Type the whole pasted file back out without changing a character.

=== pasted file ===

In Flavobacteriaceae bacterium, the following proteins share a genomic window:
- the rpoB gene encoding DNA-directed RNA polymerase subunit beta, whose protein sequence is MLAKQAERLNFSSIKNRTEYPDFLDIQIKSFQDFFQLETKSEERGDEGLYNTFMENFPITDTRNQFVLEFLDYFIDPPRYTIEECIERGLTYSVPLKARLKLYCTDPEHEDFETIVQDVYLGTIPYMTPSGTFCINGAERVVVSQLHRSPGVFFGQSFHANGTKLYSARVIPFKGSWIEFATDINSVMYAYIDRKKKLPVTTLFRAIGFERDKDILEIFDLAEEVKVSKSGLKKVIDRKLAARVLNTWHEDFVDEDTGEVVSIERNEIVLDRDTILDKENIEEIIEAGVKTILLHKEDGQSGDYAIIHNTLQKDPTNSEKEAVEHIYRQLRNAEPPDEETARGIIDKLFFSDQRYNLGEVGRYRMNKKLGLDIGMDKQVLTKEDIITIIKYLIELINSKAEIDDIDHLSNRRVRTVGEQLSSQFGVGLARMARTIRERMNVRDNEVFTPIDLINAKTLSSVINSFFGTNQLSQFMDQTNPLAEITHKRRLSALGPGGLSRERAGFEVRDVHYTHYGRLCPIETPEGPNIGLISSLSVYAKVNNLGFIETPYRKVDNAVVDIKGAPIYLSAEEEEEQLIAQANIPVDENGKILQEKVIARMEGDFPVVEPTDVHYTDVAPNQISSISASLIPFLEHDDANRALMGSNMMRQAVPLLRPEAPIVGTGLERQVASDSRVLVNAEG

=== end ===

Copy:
In Flavobacteriaceae bacterium, the following proteins share a genomic window:
- the rpoB gene encoding DNA-directed RNA polymerase subunit beta, whose protein sequence is MLAKQAERLNFSSIKNRTEYPDFLDIQIKSFQDFFQLETKSEERGDEGLYNTFMENFPITDTRNQFVLEFLDYFIDPPRYTIEECIERGLTYSVPLKARLKLYCTDPEHEDFETIVQDVYLGTIPYMTPSGTFCINGAERVVVSQLHRSPGVFFGQSFHANGTKLYSARVIPFKGSWIEFATDINSVMYAYIDRKKKLPVTTLFRAIGFERDKDILEIFDLAEEVKVSKSGLKKVIDRKLAARVLNTWHEDFVDEDTGEVVSIERNEIVLDRDTILDKENIEEIIEAGVKTILLHKEDGQSGDYAIIHNTLQKDPTNSEKEAVEHIYRQLRNAEPPDEETARGIIDKLFFSDQRYNLGEVGRYRMNKKLGLDIGMDKQVLTKEDIITIIKYLIELINSKAEIDDIDHLSNRRVRTVGEQLSSQFGVGLARMARTIRERMNVRDNEVFTPIDLINAKTLSSVINSFFGTNQLSQFMDQTNPLAEITHKRRLSALGPGGLSRERAGFEVRDVHYTHYGRLCPIETPEGPNIGLISSLSVYAKVNNLGFIETPYRKVDNAVVDIKGAPIYLSAEEEEEQLIAQANIPVDENGKILQEKVIARMEGDFPVVEPTDVHYTDVAPNQISSISASLIPFLEHDDANRALMGSNMMRQAVPLLRPEAPIVGTGLERQVASDSRVLVNAEG